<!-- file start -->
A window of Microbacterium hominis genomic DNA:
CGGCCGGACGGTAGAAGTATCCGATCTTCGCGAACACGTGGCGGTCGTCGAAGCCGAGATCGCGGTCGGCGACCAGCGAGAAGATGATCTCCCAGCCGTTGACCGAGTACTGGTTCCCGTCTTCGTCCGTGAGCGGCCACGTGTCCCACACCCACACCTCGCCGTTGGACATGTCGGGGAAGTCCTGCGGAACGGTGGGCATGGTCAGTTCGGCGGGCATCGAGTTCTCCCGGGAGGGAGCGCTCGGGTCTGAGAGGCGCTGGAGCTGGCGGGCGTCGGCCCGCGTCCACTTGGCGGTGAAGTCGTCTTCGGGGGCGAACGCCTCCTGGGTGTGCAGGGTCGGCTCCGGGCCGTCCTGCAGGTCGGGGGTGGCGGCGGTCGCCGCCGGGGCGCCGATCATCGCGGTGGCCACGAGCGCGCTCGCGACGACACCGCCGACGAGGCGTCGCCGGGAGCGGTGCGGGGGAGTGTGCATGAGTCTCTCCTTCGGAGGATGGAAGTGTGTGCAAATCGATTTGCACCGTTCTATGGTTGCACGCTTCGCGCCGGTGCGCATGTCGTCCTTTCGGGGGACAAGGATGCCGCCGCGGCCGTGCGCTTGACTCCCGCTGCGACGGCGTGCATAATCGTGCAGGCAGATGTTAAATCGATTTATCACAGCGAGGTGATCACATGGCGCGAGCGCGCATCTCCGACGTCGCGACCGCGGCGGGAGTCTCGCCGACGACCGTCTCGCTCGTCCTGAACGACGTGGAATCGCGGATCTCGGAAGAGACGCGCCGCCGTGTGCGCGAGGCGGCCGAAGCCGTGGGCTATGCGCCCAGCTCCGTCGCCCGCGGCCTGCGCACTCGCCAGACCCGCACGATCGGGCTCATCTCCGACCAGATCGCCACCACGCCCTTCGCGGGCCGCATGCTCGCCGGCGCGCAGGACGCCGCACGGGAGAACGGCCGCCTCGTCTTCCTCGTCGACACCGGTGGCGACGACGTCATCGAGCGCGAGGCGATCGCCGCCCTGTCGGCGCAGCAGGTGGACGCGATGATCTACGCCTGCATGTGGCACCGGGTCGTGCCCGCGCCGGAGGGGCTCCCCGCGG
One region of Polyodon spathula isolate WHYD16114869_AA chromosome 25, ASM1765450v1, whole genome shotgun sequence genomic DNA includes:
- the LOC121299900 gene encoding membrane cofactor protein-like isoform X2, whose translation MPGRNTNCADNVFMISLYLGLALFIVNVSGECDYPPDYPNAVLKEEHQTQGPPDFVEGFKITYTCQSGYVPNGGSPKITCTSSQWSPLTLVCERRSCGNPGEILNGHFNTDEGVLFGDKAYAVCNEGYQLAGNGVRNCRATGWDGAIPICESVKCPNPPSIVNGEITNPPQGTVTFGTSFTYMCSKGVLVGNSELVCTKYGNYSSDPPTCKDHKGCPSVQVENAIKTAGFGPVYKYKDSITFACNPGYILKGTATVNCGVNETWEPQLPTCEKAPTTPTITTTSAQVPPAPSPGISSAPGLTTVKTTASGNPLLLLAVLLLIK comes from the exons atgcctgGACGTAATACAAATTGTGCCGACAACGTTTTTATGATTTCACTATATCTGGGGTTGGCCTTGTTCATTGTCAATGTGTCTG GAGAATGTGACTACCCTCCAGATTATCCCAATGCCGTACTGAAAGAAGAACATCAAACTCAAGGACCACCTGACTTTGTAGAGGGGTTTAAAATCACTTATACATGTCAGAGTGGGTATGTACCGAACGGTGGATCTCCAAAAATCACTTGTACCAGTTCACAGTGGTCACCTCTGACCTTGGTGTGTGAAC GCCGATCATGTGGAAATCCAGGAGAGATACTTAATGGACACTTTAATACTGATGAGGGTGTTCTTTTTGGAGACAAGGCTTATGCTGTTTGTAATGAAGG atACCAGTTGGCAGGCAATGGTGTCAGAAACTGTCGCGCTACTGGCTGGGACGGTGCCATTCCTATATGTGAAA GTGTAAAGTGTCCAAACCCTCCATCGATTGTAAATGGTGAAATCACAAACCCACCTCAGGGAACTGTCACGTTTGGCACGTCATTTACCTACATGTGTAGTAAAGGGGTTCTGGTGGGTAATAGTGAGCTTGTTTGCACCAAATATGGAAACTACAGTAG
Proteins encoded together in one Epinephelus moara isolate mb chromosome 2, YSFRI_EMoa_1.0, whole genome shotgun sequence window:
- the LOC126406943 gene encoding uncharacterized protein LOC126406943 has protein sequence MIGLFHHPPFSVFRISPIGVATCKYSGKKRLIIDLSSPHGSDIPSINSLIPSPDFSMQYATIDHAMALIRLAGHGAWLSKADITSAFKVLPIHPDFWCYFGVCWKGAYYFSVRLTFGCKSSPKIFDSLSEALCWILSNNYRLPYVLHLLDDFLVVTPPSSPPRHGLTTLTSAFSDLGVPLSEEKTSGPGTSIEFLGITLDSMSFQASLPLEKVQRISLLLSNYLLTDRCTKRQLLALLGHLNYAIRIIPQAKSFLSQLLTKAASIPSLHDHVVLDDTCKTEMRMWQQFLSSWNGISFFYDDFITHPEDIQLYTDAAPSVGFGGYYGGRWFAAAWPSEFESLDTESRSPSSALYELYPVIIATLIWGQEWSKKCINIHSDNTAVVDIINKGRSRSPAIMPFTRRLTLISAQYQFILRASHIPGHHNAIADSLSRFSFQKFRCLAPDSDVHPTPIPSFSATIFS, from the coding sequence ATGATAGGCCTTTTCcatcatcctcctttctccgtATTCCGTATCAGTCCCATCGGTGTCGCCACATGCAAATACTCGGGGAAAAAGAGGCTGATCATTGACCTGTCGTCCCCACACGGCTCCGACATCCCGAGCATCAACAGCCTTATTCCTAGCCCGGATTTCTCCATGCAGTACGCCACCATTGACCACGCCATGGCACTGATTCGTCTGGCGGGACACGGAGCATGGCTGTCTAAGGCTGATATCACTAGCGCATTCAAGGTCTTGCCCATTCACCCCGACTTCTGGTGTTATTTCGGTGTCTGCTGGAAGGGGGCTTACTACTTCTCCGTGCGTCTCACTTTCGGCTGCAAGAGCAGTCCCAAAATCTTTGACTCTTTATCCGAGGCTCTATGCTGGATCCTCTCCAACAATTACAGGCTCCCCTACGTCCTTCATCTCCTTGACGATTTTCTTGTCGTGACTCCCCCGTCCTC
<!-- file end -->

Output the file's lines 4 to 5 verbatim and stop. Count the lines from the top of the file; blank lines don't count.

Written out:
- the LOC121299900 gene encoding membrane cofactor protein-like isoform X2, whose translation MPGRNTNCADNVFMISLYLGLALFIVNVSGECDYPPDYPNAVLKEEHQTQGPPDFVEGFKITYTCQSGYVPNGGSPKITCTSSQWSPLTLVCERRSCGNPGEILNGHFNTDEGVLFGDKAYAVCNEGYQLAGNGVRNCRATGWDGAIPICESVKCPNPPSIVNGEITNPPQGTVTFGTSFTYMCSKGVLVGNSELVCTKYGNYSSDPPTCKDHKGCPSVQVENAIKTAGFGPVYKYKDSITFACNPGYILKGTATVNCGVNETWEPQLPTCEKAPTTPTITTTSAQVPPAPSPGISSAPGLTTVKTTASGNPLLLLAVLLLIK comes from the exons atgcctgGACGTAATACAAATTGTGCCGACAACGTTTTTATGATTTCACTATATCTGGGGTTGGCCTTGTTCATTGTCAATGTGTCTG GAGAATGTGACTACCCTCCAGATTATCCCAATGCCGTACTGAAAGAAGAACATCAAACTCAAGGACCACCTGACTTTGTAGAGGGGTTTAAAATCACTTATACATGTCAGAGTGGGTATGTACCGAACGGTGGATCTCCAAAAATCACTTGTACCAGTTCACAGTGGTCACCTCTGACCTTGGTGTGTGAAC GCCGATCATGTGGAAATCCAGGAGAGATACTTAATGGACACTTTAATACTGATGAGGGTGTTCTTTTTGGAGACAAGGCTTATGCTGTTTGTAATGAAGG atACCAGTTGGCAGGCAATGGTGTCAGAAACTGTCGCGCTACTGGCTGGGACGGTGCCATTCCTATATGTGAAA GTGTAAAGTGTCCAAACCCTCCATCGATTGTAAATGGTGAAATCACAAACCCACCTCAGGGAACTGTCACGTTTGGCACGTCATTTACCTACATGTGTAGTAAAGGGGTTCTGGTGGGTAATAGTGAGCTTGTTTGCACCAAATATGGAAACTACAGTAG
Proteins encoded together in one Epinephelus moara isolate mb chromosome 2, YSFRI_EMoa_1.0, whole genome shotgun sequence window: